However, one major difference from the current law, as set out in the Prohibition of Incitement to Racial Religious or National Hatred Act 1989, is that the Act criminalised content likely to stir up hatred - this is the important point I wish the Minister to listen to - only if the content itself is, "threatening, abusive or insulting". The world has moved on. Hatred can be stirred up now even if the content is not threatening, abusive or insulting. "Harmful content", especially in the online space, and disinformation need to be defined in the Bill, otherwise it will have a large gaping hole.

Content that is written in terms that are non-threatening, non-abusive and non-insulting but that is simply false, made up of complete lies and known to be false, would not be captured by the current definition of "harmful content", even if it amounted to a serious defamation of a particular vulnerable group or individual. One could say something that is completely uncovered by the 1989 Act but is equally as dangerous or, in some cases, worse because it is completely untrue.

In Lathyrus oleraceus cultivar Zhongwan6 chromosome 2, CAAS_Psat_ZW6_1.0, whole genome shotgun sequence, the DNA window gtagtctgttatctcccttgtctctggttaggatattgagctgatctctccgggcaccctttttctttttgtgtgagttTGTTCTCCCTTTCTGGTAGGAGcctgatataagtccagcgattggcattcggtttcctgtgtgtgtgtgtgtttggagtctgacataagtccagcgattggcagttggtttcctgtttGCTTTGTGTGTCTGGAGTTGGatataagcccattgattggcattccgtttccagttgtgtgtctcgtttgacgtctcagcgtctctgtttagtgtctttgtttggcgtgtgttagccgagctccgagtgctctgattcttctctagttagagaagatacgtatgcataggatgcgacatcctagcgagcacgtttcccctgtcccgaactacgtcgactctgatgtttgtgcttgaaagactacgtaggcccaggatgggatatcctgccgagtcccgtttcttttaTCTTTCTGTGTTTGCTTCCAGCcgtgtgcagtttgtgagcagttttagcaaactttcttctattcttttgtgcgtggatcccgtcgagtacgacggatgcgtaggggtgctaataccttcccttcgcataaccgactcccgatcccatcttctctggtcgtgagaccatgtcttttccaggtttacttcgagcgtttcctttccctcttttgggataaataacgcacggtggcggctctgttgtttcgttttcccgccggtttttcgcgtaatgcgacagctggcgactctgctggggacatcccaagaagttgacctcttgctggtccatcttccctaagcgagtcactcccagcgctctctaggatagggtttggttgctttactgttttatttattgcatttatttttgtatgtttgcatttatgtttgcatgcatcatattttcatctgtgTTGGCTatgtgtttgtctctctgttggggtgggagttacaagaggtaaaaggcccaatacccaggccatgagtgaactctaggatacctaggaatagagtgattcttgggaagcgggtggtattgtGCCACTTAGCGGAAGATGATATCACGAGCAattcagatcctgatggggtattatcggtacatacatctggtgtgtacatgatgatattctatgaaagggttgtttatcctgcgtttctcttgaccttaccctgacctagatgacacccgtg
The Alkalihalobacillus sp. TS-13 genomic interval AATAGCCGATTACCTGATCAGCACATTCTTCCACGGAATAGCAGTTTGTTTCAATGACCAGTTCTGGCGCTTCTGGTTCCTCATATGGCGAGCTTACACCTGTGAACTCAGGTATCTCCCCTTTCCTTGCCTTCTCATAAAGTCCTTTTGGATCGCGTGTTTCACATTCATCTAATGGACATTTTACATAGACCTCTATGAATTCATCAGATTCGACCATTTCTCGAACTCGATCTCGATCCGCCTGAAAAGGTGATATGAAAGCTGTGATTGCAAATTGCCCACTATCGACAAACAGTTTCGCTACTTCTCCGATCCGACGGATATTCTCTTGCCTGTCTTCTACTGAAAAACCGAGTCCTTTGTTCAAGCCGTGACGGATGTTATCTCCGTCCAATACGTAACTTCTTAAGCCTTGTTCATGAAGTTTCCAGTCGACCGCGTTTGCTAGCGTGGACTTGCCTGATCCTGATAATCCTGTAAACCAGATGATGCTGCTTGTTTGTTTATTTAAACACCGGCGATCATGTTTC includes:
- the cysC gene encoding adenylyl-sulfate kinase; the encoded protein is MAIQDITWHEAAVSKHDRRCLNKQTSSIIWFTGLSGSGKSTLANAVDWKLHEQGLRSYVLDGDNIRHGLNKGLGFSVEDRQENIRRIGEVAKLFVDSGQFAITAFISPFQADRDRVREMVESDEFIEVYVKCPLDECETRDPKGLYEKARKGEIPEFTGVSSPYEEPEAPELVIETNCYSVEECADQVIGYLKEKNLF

I appreciate that this might be seen by the ICCL and others as an online restriction of freedom of speech by requiring the take-down protocols to apply to a category of content that is not, under current law, unlawful. However, we need to deal with it because if we do not, disinformation is the methodology that will be used to avoid the total impact and construct of the Bill in the first place. If we do not do this, we will avoid an essential opportunity.

Within what is currently constructed, people will be able to behave in a way that is harmful to others and they will provide content which, by its construct, will be bullying or humiliating and will promote or encourage behaviour that characterises certain facets such as an eating disorder, suicide or many other things. I encourage the Minister to consider this. As it is not named explicitly in the Bill, there are other ways in which this harmful content can be provided and it is not covered by this Bill. I will put table an amendment that I wish to share and discuss with the Minister beforehand.